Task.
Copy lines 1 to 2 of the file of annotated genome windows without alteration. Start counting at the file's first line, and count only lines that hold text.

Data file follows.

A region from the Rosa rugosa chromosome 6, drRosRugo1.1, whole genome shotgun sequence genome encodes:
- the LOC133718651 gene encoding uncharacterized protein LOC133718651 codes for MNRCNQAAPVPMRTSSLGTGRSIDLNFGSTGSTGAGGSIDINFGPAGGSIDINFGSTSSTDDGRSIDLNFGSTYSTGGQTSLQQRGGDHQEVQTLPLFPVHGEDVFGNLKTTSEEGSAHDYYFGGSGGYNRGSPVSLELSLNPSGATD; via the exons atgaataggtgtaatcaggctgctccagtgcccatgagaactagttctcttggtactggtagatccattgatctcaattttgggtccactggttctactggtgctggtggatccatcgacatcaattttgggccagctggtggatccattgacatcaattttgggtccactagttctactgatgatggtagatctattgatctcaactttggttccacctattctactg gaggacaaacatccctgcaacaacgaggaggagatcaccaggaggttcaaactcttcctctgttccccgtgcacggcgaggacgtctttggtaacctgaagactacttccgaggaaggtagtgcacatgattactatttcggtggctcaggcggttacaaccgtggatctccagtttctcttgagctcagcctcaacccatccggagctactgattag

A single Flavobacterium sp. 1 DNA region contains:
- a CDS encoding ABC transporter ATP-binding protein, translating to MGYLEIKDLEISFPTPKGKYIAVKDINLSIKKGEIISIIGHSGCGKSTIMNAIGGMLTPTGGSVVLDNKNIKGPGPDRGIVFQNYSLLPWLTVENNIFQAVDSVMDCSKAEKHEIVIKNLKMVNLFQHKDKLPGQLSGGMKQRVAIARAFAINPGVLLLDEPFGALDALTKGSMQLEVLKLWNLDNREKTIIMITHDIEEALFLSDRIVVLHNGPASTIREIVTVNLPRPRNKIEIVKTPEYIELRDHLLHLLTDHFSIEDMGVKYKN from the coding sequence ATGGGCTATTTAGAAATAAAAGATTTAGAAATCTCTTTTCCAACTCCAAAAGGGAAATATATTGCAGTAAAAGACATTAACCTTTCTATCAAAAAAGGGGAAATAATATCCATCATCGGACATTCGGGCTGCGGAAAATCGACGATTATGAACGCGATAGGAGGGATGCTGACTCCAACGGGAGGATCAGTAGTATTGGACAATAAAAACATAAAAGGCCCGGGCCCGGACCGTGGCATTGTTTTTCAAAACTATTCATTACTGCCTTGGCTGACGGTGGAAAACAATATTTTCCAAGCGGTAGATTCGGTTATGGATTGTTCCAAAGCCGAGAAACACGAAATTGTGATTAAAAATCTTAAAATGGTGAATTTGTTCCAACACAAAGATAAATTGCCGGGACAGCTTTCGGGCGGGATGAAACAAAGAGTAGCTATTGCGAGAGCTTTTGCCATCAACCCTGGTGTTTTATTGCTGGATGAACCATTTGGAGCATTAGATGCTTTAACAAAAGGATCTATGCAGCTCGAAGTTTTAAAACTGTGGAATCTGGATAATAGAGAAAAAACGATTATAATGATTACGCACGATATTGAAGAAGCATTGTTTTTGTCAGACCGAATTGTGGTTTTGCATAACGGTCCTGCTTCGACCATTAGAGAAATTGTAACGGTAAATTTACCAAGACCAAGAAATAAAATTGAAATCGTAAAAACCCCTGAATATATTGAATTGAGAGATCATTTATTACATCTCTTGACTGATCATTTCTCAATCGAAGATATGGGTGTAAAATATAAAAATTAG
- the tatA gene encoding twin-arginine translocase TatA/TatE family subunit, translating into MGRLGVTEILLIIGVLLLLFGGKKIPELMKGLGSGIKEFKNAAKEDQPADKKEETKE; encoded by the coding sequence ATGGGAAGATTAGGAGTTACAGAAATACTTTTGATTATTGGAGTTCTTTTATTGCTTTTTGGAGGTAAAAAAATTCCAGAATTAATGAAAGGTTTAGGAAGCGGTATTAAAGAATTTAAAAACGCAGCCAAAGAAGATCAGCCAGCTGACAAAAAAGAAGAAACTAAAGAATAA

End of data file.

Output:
A region from the Rosa rugosa chromosome 6, drRosRugo1.1, whole genome shotgun sequence genome encodes:
- the LOC133718651 gene encoding uncharacterized protein LOC133718651 codes for MNRCNQAAPVPMRTSSLGTGRSIDLNFGSTGSTGAGGSIDINFGPAGGSIDINFGSTSSTDDGRSIDLNFGSTYSTGGQTSLQQRGGDHQEVQTLPLFPVHGEDVFGNLKTTSEEGSAHDYYFGGSGGYNRGSPVSLELSLNPSGATD; via the exons atgaataggtgtaatcaggctgctccagtgcccatgagaactagttctcttggtactggtagatccattgatctcaattttgggtccactggttctactggtgctggtggatccatcgacatcaattttgggccagctggtggatccattgacatcaattttgggtccactagttctactgatgatggtagatctattgatctcaactttggttccacctattctactg gaggacaaacatccctgcaacaacgaggaggagatcaccaggaggttcaaactcttcctctgttccccgtgcacggcgaggacgtctttggtaacctgaagactacttccgaggaaggtagtgcacatgattactatttcggtggctcaggcggttacaaccgtggatctccagtttctcttgagctcagcctcaacccatccggagctactgattag